Tuesday, October 30, 2012

2012 Lighthouse Lymphedema Network Georgia Program

At the conference, we had a wide variety of speakers that covered a similar wide range of topics.  

First, we had the mother of a lymphedema teen Courtney Day.  Courtney started having LE as a young teen and she wrote this delightful book , “A Leg Up On Lymphedema.”  Great uplifting book that I would recommend to anyone.  She has now graduated from high school and is planning to go off to college.  

Another speaker was Dr. Joe Feldman from Highland Park, Illinois.  Dr. Feldman is also a LANA certified LE therapist. He is also a participant in the American Lymphedema Framework project , a founding member of  the Association of Lymphology and is on the NLN Medical Advisory Committee.  He gave an excellent talk on pediatric and adolescent  lymphedema.  He hit on keeping on top of the condition as Rebecca mentioned – doing what you need to do, but he also feels that sometimes there is too much of a panic among parents of LE children and they push the infants into compression wraps and bandages too early.  The most difficult time too, in getting the patients to be compliant is when they hit the teen years.   LOL…having been through that, I can really agree there. One important point he made is that it is based upon the severity of the child’s lymphedema.  He also answered questions in a small group discussion with some parents.  

A lymphedema patient by the name of Deborah Dobbins spoke of her own journey with LE.  When she started her lymphedema treatment/management program, she not only lost the excess fluid but excess body fat as well.   On her diet in combination with CDT, she lost a total of some 130 lbs I appreciated that fact too that she shared it is up to us to do what we need to do to handle our LE.  She went from being just about totally disabled to up and go for it.

We had A Dr. David Chang from MD Anderson and their dept of Plastic Surgery.  He spoke of all the surgeries, going mostly into the lymphatic venous anastomosis procedure that ties the lymph system directly into the blood’s vascular system.  Thus far, this procedure seems to help although he also admits more long term research is absolutely called for.  Also mentioned was the fact that this procedure usually works best on mild LE and not the more advaced cases.  Lymphers like myself probably would not benefit at all with this.  He also mention lymph node transfer expressing his concern that those of us with LE may have an all over “at risk” lymphatic system and that this surgery may well cause more lymphedema and again long term (more then just ten years) research is needed to verify its safety and efficacy.  He also mentioned debulking surgeries.  Thus far while he has done both of the previous procedures, he had not done a debulking surgery and only now has a patient that may actually require one.  He mentioned that those should be reserved for the most desperate of cases.  On each procedure he talked about, he not only mentioned the possible good benefits, but also mentions his concerns about the procedures and what each one may do to the patient.  That is unusual for a doctor and I do commend him for that.  Unfortunately, he had to leave so I wasn't able to speak much with him later.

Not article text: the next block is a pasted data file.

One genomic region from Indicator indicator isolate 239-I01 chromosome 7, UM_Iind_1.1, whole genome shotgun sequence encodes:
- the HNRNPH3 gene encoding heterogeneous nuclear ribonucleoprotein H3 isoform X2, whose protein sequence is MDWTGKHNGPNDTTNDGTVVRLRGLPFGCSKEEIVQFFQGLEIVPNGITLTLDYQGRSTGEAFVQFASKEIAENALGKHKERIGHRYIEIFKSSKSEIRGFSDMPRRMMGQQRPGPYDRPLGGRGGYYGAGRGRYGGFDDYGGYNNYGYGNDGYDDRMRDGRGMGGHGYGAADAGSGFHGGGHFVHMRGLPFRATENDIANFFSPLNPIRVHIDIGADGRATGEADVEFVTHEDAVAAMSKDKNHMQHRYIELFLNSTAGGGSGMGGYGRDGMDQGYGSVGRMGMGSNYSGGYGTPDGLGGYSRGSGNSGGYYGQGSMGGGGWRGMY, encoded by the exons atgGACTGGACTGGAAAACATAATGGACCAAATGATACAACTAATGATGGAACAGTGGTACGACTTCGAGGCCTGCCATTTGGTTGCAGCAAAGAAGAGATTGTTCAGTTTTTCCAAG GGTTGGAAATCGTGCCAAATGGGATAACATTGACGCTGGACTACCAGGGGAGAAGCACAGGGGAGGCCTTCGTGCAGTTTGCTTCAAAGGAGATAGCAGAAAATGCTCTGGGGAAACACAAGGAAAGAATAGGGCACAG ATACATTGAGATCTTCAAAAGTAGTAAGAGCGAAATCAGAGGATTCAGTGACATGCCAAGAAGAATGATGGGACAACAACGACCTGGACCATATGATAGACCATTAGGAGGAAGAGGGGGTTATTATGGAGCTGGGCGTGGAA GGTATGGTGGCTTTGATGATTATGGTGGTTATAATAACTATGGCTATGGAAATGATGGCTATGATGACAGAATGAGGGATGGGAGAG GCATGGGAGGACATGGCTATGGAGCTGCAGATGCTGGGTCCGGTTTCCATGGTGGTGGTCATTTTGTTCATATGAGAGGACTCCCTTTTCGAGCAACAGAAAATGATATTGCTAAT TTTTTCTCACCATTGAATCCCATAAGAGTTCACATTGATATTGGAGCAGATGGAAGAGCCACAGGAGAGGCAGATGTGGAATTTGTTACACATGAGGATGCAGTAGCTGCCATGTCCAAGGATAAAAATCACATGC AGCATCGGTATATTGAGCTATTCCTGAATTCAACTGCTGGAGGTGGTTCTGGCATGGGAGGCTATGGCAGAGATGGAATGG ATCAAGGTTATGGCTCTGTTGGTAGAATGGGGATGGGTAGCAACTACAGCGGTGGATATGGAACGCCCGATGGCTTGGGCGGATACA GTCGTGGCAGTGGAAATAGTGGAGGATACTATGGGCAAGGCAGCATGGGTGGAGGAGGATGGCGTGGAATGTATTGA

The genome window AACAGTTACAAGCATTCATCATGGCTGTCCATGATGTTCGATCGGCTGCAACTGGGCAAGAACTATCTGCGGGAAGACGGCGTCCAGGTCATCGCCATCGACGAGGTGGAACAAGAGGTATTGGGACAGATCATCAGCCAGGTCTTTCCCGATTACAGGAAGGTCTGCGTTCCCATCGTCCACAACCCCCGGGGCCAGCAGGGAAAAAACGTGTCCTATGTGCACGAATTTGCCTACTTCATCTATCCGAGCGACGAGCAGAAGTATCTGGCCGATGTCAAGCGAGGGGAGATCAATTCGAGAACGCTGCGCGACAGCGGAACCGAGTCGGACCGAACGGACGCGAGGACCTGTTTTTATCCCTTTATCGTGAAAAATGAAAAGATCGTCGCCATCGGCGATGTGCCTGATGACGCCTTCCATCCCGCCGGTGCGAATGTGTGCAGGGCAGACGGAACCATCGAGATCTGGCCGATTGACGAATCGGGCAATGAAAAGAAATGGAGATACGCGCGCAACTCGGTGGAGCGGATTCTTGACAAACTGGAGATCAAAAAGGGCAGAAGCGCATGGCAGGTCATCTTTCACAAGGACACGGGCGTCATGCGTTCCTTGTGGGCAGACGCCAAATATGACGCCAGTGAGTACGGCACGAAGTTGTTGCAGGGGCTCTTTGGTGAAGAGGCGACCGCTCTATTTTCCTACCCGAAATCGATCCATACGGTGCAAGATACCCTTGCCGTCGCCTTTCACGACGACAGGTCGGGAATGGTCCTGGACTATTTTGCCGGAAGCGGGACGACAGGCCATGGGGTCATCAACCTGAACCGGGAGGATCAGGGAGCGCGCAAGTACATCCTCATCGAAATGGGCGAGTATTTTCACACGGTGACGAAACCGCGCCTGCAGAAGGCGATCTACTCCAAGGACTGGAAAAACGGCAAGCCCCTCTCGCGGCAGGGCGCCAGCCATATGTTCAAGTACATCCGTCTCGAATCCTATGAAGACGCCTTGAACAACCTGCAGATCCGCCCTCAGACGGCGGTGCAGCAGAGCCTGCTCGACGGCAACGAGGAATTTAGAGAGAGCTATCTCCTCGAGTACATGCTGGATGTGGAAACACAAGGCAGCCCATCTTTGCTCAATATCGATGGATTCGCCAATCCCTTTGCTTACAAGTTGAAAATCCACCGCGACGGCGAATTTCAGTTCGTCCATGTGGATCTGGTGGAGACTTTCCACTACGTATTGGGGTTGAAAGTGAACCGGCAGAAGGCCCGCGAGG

Another speaker was a local  podiatrist Dr. Richard Mistreeta who spoke on the foot and lymphedema.   I wish I had his talk on paper so that I could put it on the website.  So many lymphers just don’t realize how critical it is to take care of the foot and what disasters can happen if we don’t.  He also gave some excellent pointers on how we can take care of our feet.  For those in the Atlanta area, here is his office information:  3071 Peachtree Industrial Blvd Ste 110  - Duluth, GA 30097 - (770) 232-9778

One of our own members, therapists, Samantha Cannon presented a talk on “LE Treatment Success,” in one of her own patients.  Amazing, I wish anyone who says CDT doesn’t work, could have seen before and after pictures of that patient.  You would hardly believe it was of the same person.  

Finally, we had Prof Jane Armer. Dr. Armer is a professor at the Missouri University School of Nursing and infact has her doctorate in Nursing.  She serves to on the American Lymphedema Framework Project and serves on the Medical Advisory Committee of the National Lympehdema Network.  She gave an update on the LE Framework Project activities.  What they are doing is reviewing all lymphedema literature and bringing documentation of the best procedures for just about everything involving lymphedema.  That way, we can have the best practices information available to us and for me as a patient, can have something we can actually take to the doctors.  While this project is not well known, it does deserve our support.  She closed talking a bit about lymhpedema effort in South Africa.  The Lighthouse has helped those with LE in South Africa by sending lots of supplies, and wraps.  It turns our Prof Armer and I have a common friend.  A few years ago, a member of my lipedema group was very upset over the lack of LE therapist in SA.  The final result of her initiative was that the Norton school sent trainers there and they trained and licensed some 38 people from several nations in Africa.  That was a real treat to discover our common friend.  BTW - for anyone who says one person can not make a difference – well this one woman sure did!!!